Alfre Woodard is one of many talented actors featured in 12 Years a Slave. ScreenCrave recently spoke to the veteran about the film and her character, Mistress Shaw. We also discussed the importance of acknowledging slavery, and how 12 Years could help heal some old wounds. It was an engaging conversation that touched on all facets of American history.

Mistress Shaw is in an interesting position. She’s not part of high society, but she’s not out in the fields either. How would you explain her station in life?

Alfre Woodard: She’s the one of the plantation. She’s the mistress. I don’t pass judgement on her because what she was able to do and [what] she was trying to pass on to Patsey was — she recognized her nobility. There are other people she could have had tea with… She chose somebody in a very low station. She wouldn’t even talk to the people in that state at her plantation. But Patsey had nobility and a strength in her. She’s described as effortlessly sensual by Solomon Northup in his memoir. She’s saying to Patsey, you don’t have to toil like this. Don’t do this to yourself… If you are a person of the house, you aren’t necessarily hating having to sleep with the master because you’re going to sleep with somebody anyway. It might as well be somebody where you can have a soft bed and not get your face punched.

As a viewer, I felt emotionally changed after watching this film. How did you respond to the finished product?

Alfre Woodard: I just felt like I had been kicked in the middle of my very being. I felt like, ‘ugh,’ such a big exhale. But at the same time, I felt grounded. I felt like a family secret had been told. It just made me realize the depth of my family rather than making me feel like most people feel, ashamed. Black people feel ashamed hearing about slavery. White people feel guilty. They’re just like, ‘I wasn’t even there. My people don’t have money.’ It made me feel like family. Like this is what we’ve been waiting for. This allows us all to embrace slavery as a significant chunk of who we are. It’s our childhood as a nation you know? A person can change their name and move to the city when they’re 18 years old. They can be a climber and up-and-coming, but they’re never going to be whole if they try to pretend that they didn’t grow up and live the life they led before they were on their own. Somehow I felt satisfied and happy, like I’d been introduced to my whole family.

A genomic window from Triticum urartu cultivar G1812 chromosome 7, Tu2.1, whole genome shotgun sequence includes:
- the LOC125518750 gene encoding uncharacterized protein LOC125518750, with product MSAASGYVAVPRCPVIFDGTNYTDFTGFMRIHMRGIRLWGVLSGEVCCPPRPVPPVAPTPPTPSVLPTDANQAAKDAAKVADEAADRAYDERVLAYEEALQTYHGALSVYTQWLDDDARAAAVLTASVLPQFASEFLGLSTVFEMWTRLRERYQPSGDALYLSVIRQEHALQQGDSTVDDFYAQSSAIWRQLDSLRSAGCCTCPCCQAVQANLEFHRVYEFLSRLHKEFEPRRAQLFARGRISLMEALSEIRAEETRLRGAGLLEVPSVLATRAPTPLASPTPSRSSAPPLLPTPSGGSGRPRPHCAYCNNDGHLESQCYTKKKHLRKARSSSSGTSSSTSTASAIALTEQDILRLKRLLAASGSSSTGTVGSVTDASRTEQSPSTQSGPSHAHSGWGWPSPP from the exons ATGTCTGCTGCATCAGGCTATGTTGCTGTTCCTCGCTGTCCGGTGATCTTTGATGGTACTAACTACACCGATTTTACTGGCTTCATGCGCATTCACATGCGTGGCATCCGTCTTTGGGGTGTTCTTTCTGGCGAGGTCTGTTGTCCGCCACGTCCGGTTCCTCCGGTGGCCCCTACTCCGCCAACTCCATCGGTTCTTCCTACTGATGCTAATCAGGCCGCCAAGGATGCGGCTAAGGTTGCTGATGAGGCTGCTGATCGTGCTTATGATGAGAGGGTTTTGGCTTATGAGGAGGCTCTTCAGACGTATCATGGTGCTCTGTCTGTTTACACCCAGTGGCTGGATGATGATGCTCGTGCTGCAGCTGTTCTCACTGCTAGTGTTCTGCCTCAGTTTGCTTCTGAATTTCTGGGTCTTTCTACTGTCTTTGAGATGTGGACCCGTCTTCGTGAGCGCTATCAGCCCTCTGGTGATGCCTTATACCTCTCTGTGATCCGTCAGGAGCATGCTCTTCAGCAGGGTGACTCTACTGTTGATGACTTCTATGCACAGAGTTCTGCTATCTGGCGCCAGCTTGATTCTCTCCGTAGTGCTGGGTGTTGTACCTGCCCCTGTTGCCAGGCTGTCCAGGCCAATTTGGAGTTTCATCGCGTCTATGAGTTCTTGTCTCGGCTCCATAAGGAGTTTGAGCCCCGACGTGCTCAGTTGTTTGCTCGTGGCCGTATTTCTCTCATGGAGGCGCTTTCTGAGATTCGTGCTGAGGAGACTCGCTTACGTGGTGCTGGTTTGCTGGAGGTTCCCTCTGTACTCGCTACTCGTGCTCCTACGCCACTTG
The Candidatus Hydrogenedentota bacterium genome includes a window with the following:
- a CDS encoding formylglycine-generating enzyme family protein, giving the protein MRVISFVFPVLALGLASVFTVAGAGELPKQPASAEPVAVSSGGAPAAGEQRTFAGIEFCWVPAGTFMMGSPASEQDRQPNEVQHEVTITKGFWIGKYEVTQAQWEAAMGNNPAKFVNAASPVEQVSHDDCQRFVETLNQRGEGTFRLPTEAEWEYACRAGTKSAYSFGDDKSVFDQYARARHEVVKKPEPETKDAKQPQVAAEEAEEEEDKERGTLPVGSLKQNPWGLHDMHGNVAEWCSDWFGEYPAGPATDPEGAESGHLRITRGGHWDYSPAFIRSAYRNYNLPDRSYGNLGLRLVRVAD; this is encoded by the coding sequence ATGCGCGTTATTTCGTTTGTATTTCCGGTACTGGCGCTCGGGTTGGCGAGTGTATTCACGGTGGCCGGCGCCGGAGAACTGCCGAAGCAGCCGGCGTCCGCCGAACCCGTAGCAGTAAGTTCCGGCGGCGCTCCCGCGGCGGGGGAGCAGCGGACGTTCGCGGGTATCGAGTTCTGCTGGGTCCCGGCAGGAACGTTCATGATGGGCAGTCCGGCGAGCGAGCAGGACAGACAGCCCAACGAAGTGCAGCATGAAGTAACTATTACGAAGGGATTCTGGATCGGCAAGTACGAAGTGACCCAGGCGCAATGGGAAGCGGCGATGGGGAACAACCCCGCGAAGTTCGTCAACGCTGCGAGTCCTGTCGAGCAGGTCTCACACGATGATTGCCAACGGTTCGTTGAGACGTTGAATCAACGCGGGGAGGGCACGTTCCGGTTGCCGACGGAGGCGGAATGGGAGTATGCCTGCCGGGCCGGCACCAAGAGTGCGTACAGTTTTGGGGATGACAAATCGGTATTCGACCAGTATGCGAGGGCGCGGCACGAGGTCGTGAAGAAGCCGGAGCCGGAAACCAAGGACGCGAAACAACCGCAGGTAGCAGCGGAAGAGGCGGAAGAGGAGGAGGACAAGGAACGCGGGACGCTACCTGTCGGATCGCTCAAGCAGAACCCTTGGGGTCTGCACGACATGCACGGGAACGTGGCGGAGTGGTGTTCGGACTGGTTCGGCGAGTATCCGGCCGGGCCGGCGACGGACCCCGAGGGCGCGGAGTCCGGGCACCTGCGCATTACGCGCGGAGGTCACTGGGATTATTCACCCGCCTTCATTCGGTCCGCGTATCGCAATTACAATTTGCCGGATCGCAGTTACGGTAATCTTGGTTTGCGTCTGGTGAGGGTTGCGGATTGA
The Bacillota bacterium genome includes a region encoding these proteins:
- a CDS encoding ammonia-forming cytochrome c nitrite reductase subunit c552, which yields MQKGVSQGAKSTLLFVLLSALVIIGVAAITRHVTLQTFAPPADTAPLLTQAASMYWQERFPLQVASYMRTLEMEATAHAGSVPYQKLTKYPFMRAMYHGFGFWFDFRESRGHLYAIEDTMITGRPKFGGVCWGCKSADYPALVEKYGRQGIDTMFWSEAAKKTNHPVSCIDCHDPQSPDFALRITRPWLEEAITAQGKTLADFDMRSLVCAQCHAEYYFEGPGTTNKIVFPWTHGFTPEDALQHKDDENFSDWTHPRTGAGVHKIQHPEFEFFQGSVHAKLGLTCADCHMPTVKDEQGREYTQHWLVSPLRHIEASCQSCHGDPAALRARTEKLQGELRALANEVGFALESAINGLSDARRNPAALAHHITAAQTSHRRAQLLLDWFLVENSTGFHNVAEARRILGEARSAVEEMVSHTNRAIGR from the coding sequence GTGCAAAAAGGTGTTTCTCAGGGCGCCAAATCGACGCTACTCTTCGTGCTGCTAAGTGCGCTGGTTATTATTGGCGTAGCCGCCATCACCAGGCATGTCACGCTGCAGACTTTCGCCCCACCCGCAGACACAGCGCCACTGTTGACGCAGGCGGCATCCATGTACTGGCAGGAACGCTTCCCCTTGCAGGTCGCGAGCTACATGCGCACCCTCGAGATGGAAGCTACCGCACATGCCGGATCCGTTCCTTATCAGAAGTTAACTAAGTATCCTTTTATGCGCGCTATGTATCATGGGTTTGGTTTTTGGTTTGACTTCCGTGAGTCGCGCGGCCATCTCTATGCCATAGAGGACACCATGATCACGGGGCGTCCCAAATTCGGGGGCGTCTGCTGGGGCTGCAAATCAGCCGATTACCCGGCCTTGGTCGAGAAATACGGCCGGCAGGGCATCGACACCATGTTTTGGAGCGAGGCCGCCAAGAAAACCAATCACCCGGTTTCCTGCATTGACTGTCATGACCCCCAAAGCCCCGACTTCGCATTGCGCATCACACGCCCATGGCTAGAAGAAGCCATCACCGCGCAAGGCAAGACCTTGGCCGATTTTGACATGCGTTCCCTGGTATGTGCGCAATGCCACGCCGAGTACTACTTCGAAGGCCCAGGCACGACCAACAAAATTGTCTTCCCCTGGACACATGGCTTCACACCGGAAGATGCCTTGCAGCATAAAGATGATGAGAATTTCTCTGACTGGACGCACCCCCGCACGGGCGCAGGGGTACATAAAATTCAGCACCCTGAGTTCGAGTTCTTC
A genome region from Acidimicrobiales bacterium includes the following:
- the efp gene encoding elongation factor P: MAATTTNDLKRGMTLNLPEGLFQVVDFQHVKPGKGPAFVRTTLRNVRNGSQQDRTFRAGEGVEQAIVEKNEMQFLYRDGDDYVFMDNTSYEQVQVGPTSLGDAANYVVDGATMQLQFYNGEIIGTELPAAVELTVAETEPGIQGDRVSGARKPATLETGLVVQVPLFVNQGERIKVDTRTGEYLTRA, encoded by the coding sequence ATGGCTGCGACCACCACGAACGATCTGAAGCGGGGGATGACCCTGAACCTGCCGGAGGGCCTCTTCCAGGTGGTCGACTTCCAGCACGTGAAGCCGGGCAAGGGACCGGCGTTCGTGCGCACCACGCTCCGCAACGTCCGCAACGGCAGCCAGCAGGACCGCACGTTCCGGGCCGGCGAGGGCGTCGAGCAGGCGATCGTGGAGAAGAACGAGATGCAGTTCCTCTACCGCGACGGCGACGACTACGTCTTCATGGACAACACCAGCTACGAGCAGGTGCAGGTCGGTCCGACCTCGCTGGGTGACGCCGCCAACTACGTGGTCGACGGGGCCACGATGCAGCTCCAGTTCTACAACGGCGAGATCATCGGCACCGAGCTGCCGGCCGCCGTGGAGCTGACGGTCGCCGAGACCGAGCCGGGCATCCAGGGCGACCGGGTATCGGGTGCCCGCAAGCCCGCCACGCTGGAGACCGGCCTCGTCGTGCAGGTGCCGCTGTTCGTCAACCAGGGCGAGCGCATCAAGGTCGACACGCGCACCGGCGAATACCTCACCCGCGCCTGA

Was there a scene or moment in the film that really struck a cord with you?

Alfre Woodard: I’ve already seen it twice now, but when I burst into tears each time and just sob, it’s when that woman is singing at the grave. The song, the timbre of her voice, when she starts singing that’s when I lose it. Not after the other moments. I have to consciously breathe through those other moments that are tough, but I don’t cry at those moments. I cry when that woman starts singing. Every time I do. That gets me.

Yes. I know exactly what you’re talking about.

Alfre Woodard: Maybe it’s because  that is the song that I’ve heard my grandmother and my great-grandmother sing with just about daily life. That is the Balm in Gilead, the spiritual is the Balm in Gilead in our DNA. It doesn’t matter who you are, where you’ve come to, or how far you go. If you’re a colored child of the South, when you hear that you recognize the healing power and the strengthening power in that song.

The film’s opening is pretty sobering. The sight of those male slaves reminded me that if this was 150 years earlier it could have been my dad, brothers or nephews there.

Alfre Woodard: It was a like a beautiful, living, breathing fine arts painting. When you saw that first overseer start talking about the cane and the dialect than man had, you knew, ‘OK, this is going to be real.’ We know from Steve McQueen it’s always going to be real.

12 Years a Slave should be required viewing. 

Alfre Woodard: We need to figure out a way to get young people of all races and denominations.  [We need] to make sure young people go to see it. It just isn’t something that mature people want to see and talk about.

12 Years a Slave opens in theaters October 18.